For preparation of standard curve, meloxicam was procured from the Sigma Aldrich, USA, and commercially available injectable formulation of meloxicam (Melonex, INTAS Pharmaceutical Ltd) was used for administration in animals. Technical grade ofloxacin was procured from Ranbaxy for standardization of HPLC method and 10% ofloxacin solution (pH7.5-8.0) was prepared in laboratory for administration.
Study was undertaken in two phases; in phase I, meloxicam alone was administered while in phase II, meloxicam and ofloxacin were administered concurrently to the same animals after a wash out period of 21 days.
Dosing and sampling
Meloxicam was administered at the dose rate of 0.5 mg.kg-1 body weight and ofloxacin at 7.5 mg.kg-1 body weight by intravenous route. For concomitant administration of these two drugs, same route and same doses of both the drugs were used but both were administered into contra-lateral jugular veins. Blood samples were collected by jugular venipuncture into heparinised tubes at 0 (prior to drug administration) and at 2.5, 5, 10, 20, 30, 45 min and 1, 2, 3, 4, 6, 8, 10, 12, 24, 36, 48, 72 and 96 h post-drug administration. Plasma was harvested by centrifugation at 3000 revolution min-1 for 15 min and stored at -20°C till analyzed.
Plasma proteins were precipitated using 70% perchloric acid and acetonitrile mixture (1:1 v/v). Supernatant was filtered through a 0.22 μm membrane filter and transferred to another tube. A 20 μl of aliquot was injected into the HPLC system. Meloxicam concentrations in plasma at different time intervals were determined by modified HPLC method . The mobile phase used was consisted of 60% of buffer (170 mmol of sodium acetate buffer adjusted to pH 3.3 with glacial acetic acid) and 40% acetonitrile. The flow rate of mobile phase was 1 ml.min-1 and the eluent was monitored with dual λ absorbance detector with the wavelength setting at 355 nm.
Standard curve of meloxicam was prepared in the concentration range of 0.01 to 100 μg/ml. Working plasma standards were prepared from stock solutions of meloxicam after diluting with pooled plasma from untreated animals. The standards so prepared were processed and analyzed. The standard curve was found to be linear and reproducible with the correlation coefficient (r^2) value of 0.9914 and mean interday coefficient of variance of 6.59 per cent. The mean recovery of meloxicam from yak and cattle plasma was more than 90%. Blank plasma did not produce any endogenous interference on retention time of meloxicam.
Plasma concentrations versus time data of meloxicam were subjected to pharmacokinetic analysis with an interative least square non-linear regression programme using “PHARMKIT” software and other parameters were determined using the standard equations [20,21].
Statistical analysis of data
The data generated in the present studies were subjected to statistical analysis by employing Student′s t-test .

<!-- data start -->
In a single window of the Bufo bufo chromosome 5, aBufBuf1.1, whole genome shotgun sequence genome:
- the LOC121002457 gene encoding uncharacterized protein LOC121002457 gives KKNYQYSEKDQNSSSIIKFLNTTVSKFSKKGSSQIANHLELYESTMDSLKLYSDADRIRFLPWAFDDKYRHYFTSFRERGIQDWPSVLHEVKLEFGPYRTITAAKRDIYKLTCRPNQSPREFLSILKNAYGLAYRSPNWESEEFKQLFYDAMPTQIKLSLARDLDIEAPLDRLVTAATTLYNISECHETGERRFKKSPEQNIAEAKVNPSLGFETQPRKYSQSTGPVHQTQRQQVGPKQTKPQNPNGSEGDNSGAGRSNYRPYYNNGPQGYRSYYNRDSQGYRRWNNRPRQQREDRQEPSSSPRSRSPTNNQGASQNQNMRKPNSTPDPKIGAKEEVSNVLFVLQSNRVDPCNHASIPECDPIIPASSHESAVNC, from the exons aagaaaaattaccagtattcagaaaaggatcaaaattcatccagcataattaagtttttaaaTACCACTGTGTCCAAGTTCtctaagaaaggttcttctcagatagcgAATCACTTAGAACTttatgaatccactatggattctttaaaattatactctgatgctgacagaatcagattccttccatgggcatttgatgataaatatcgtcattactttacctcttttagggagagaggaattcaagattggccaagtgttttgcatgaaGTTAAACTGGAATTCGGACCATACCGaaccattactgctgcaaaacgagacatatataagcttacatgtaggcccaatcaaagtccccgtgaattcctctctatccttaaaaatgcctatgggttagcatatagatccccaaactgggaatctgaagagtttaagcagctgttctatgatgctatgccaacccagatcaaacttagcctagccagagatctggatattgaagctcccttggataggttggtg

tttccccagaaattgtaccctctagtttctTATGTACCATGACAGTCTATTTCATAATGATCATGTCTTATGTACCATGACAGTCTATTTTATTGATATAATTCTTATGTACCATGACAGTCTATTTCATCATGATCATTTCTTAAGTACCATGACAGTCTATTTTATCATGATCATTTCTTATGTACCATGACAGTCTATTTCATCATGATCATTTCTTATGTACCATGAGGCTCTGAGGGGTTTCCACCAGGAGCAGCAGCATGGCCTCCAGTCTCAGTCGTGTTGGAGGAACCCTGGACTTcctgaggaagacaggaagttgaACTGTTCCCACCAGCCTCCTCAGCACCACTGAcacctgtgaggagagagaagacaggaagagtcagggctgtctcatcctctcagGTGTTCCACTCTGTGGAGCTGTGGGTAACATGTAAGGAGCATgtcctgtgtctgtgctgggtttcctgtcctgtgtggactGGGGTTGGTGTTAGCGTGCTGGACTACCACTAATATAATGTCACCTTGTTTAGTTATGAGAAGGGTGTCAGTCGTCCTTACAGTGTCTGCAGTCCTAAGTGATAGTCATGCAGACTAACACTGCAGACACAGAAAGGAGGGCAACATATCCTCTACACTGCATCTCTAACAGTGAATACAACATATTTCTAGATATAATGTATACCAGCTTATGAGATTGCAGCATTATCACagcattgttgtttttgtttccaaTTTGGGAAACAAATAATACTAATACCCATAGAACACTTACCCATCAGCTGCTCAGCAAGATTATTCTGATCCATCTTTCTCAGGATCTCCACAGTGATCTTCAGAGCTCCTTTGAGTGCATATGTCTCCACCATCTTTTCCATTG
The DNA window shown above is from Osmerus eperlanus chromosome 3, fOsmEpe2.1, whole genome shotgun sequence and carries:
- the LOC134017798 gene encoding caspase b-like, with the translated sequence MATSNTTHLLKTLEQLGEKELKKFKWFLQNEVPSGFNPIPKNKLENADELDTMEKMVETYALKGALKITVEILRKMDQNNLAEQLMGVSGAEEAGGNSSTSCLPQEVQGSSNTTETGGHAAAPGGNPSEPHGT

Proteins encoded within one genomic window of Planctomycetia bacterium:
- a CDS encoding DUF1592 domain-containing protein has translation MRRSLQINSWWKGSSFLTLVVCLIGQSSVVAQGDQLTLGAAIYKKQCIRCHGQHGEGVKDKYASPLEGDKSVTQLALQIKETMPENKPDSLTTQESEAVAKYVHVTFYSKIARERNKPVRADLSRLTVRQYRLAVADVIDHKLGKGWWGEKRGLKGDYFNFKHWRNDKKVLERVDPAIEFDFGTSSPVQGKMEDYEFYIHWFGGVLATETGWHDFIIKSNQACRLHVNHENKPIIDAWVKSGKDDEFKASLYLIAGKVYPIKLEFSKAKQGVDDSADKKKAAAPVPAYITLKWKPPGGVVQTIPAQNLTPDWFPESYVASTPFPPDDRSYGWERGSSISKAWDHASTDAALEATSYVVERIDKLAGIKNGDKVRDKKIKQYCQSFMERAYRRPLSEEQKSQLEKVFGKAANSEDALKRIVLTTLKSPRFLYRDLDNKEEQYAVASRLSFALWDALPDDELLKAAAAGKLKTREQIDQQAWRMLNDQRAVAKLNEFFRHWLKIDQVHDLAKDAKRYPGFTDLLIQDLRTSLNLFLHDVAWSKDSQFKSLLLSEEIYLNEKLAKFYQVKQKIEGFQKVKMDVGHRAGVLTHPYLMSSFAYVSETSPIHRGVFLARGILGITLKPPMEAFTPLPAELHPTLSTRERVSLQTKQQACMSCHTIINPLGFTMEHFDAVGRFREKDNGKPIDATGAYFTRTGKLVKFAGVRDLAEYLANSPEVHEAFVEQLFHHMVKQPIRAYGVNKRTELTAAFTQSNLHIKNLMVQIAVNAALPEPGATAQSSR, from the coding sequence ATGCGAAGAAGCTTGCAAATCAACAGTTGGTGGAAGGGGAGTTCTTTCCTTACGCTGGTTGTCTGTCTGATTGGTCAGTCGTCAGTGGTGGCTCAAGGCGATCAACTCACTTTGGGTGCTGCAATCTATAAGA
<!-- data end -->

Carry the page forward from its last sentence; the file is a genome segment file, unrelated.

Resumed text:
Plasma levels and pharmacokinetic determinants of meloxicam following administration of a single intravenous bolus dose
Following single intravenous bolus dose @0.5mg.kg-1 in yak, plasma concentrations of meloxicam (mean ± SE) versus time data of yak are depicted in Figure 1. Mean peak plasma meloxicam level was found to be 5.60 ± 0.24 μg.ml-1 at 2.5 min, which declined to 1.82 ± 0.03 μg.ml-1 at 4 h, and thereafter gradually to 0.21 ± 0.05 μg.ml-1 at 24 h. Plasma levels versus time data of meloxicam was best fitted to a two-compartment open model and adequately described by the biexponential equation:
CP = Ae-αt + Be-βt
Where, CP is the plasma concentration of meloxicam at time t; A and B are the zero time intercepts of distribution (α) and elimination (β) phases, respectively; and “e” is the base of natural logarithm. Pharmacokinetic parameters determined and derived from the above determinants following IV administration of meloxicam in yak are summarized in Table 1.
|Pharmacokinetic parameters (Units)||Yak||Cattle|
|A (µg.ml-1)||2.88 ± 0.46||2.73 ± 0.15||3.16 ± 0.09||2.99 ± 0.15|
|B (µg.ml-1)||3.72 ± 0.21||3.96 ± 0.14||3.54 ± 0.18||3.72 ± 0.19|
|α (h-1)||3.36 ± 0.29||3.59 ± 0.75||3.82 ± 0.97||3.97 ± 0.90|
|β (h-1)||0.15 ± 0.02||0.16 ± 0.01||0.14 ± 0.01||0.15 ± 0.01|
|t½α (h)||0.21 ± 0.04||0.22 ± 0.03||0.24 ± 0.06||0.21 ± 0.04|
|t½β (h)||4.65 ± 0.40||4.27 ± 0.21||5.04 ± 0.35||4.86 ± 0.39|
|AUC (µg.ml-1h)||25.46 ± 1.22||25.12 ± 0.66||26.53 ± 0.94||26.57 ± 0.82|
|AUMC (µg.ml-1h2)||167.60 ± 21.11||150.41 ± 10.15||186.47 ± 17.76||181.38 ± 19.60|
|MRT (h)||6.50 ± 0.59||5.96 ± 0.27||6.97 ± 0.43||6.77 ± 0.50|
|Vdarea (L.kg-1)||1.97 ± 0.11||1.84 ± 0.05||2.05 ± 0.09||1.97 ± 0.09|
|Vdss (L.kg-1)||2.13 ± 0.44||1.96 ± 0.37||2.20 ± 0.43||2.13 ± 0.42|
|ClB (L.h-1.kg-1)||0.35 ± 0.02||0.31 ± 0.01||0.29 ± 0.01||0.30 ± 0.02|
|Kel(h-1)||0.50 ± 0.22||0.49 ± 0.22||0.48 ± 0.23||0.48 ± 0.23|
|K12(h-1)||1.97 ± 0.11||1.45 ± 0.28||1.78 ± 0.35||1.79 ± 0.32|
|K21(h-1)||2.13 ± 0.44||1.98 ± 0.62||2.00 ± 0.66||2.15 ± 0.63|
|K12/K21(h-1)||0.35A± 0.02||0.53 ± 0.06||0.67B± 0.09||0.63 ± 0.10|
|Vc (L.kg-1)||0.33aA± 0.22||1.47b± 0.04||1.47B± 0.03||1.47 ± 0.02|
|Vp (L.kg-1)||1.97aA± 0.11||1.07b± 0.23||1.32B± 0.20||1.24 ± 0.21|
|T/P (ratio)||2.13aA± 0.44||0.61b± 0.11||0.59B± 0.36||0.51 ± 0.07|
|fc (ratio)||0.35A± 0.02||0.57 ± 0.07||0.73B± 0.11||0.68 ± 0.11|